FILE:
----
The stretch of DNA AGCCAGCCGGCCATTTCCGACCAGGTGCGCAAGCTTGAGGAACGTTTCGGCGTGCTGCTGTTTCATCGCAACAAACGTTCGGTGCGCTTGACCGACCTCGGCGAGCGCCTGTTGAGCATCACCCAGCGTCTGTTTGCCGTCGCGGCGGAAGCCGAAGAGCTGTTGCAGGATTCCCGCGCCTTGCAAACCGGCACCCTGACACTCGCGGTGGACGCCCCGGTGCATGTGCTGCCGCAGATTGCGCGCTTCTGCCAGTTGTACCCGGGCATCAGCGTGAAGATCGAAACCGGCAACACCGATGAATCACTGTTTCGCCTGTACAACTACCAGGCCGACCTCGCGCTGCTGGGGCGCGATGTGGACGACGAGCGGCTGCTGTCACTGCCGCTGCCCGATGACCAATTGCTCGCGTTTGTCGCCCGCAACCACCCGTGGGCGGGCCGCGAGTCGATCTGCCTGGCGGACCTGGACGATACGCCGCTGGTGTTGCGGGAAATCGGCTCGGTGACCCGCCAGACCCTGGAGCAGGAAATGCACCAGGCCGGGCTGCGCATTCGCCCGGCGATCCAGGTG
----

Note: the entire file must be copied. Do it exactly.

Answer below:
The stretch of DNA AGCCAGCCGGCCATTTCCGACCAGGTGCGCAAGCTTGAGGAACGTTTCGGCGTGCTGCTGTTTCATCGCAACAAACGTTCGGTGCGCTTGACCGACCTCGGCGAGCGCCTGTTGAGCATCACCCAGCGTCTGTTTGCCGTCGCGGCGGAAGCCGAAGAGCTGTTGCAGGATTCCCGCGCCTTGCAAACCGGCACCCTGACACTCGCGGTGGACGCCCCGGTGCATGTGCTGCCGCAGATTGCGCGCTTCTGCCAGTTGTACCCGGGCATCAGCGTGAAGATCGAAACCGGCAACACCGATGAATCACTGTTTCGCCTGTACAACTACCAGGCCGACCTCGCGCTGCTGGGGCGCGATGTGGACGACGAGCGGCTGCTGTCACTGCCGCTGCCCGATGACCAATTGCTCGCGTTTGTCGCCCGCAACCACCCGTGGGCGGGCCGCGAGTCGATCTGCCTGGCGGACCTGGACGATACGCCGCTGGTGTTGCGGGAAATCGGCTCGGTGACCCGCCAGACCCTGGAGCAGGAAATGCACCAGGCCGGGCTGCGCATTCGCCCGGCGATCCAGGTG